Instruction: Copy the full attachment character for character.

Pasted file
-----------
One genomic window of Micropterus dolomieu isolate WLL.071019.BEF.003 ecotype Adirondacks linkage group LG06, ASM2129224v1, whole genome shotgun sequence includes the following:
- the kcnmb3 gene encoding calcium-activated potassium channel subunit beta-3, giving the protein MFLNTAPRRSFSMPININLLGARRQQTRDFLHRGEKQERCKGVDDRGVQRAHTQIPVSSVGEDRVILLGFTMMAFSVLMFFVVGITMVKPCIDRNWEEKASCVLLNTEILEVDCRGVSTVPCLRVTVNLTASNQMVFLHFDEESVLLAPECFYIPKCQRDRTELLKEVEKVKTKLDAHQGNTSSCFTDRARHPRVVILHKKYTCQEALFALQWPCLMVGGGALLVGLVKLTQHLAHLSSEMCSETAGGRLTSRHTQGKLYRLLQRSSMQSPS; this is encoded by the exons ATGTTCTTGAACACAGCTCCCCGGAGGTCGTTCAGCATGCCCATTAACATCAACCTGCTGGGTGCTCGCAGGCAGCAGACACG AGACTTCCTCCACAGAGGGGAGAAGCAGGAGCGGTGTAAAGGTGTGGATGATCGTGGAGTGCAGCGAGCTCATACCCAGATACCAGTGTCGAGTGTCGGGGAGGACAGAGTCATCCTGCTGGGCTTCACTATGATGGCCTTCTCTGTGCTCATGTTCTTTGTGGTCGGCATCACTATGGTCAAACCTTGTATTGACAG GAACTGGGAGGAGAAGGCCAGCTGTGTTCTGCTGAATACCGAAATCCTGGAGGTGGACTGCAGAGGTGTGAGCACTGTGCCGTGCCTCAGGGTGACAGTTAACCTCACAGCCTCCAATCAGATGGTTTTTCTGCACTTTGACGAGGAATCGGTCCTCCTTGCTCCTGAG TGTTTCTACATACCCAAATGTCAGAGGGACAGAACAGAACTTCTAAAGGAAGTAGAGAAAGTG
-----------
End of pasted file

One genomic window of Micropterus dolomieu isolate WLL.071019.BEF.003 ecotype Adirondacks linkage group LG06, ASM2129224v1, whole genome shotgun sequence includes the following:
- the kcnmb3 gene encoding calcium-activated potassium channel subunit beta-3, giving the protein MFLNTAPRRSFSMPININLLGARRQQTRDFLHRGEKQERCKGVDDRGVQRAHTQIPVSSVGEDRVILLGFTMMAFSVLMFFVVGITMVKPCIDRNWEEKASCVLLNTEILEVDCRGVSTVPCLRVTVNLTASNQMVFLHFDEESVLLAPECFYIPKCQRDRTELLKEVEKVKTKLDAHQGNTSSCFTDRARHPRVVILHKKYTCQEALFALQWPCLMVGGGALLVGLVKLTQHLAHLSSEMCSETAGGRLTSRHTQGKLYRLLQRSSMQSPS; this is encoded by the exons ATGTTCTTGAACACAGCTCCCCGGAGGTCGTTCAGCATGCCCATTAACATCAACCTGCTGGGTGCTCGCAGGCAGCAGACACG AGACTTCCTCCACAGAGGGGAGAAGCAGGAGCGGTGTAAAGGTGTGGATGATCGTGGAGTGCAGCGAGCTCATACCCAGATACCAGTGTCGAGTGTCGGGGAGGACAGAGTCATCCTGCTGGGCTTCACTATGATGGCCTTCTCTGTGCTCATGTTCTTTGTGGTCGGCATCACTATGGTCAAACCTTGTATTGACAG GAACTGGGAGGAGAAGGCCAGCTGTGTTCTGCTGAATACCGAAATCCTGGAGGTGGACTGCAGAGGTGTGAGCACTGTGCCGTGCCTCAGGGTGACAGTTAACCTCACAGCCTCCAATCAGATGGTTTTTCTGCACTTTGACGAGGAATCGGTCCTCCTTGCTCCTGAG TGTTTCTACATACCCAAATGTCAGAGGGACAGAACAGAACTTCTAAAGGAAGTAGAGAAAGTG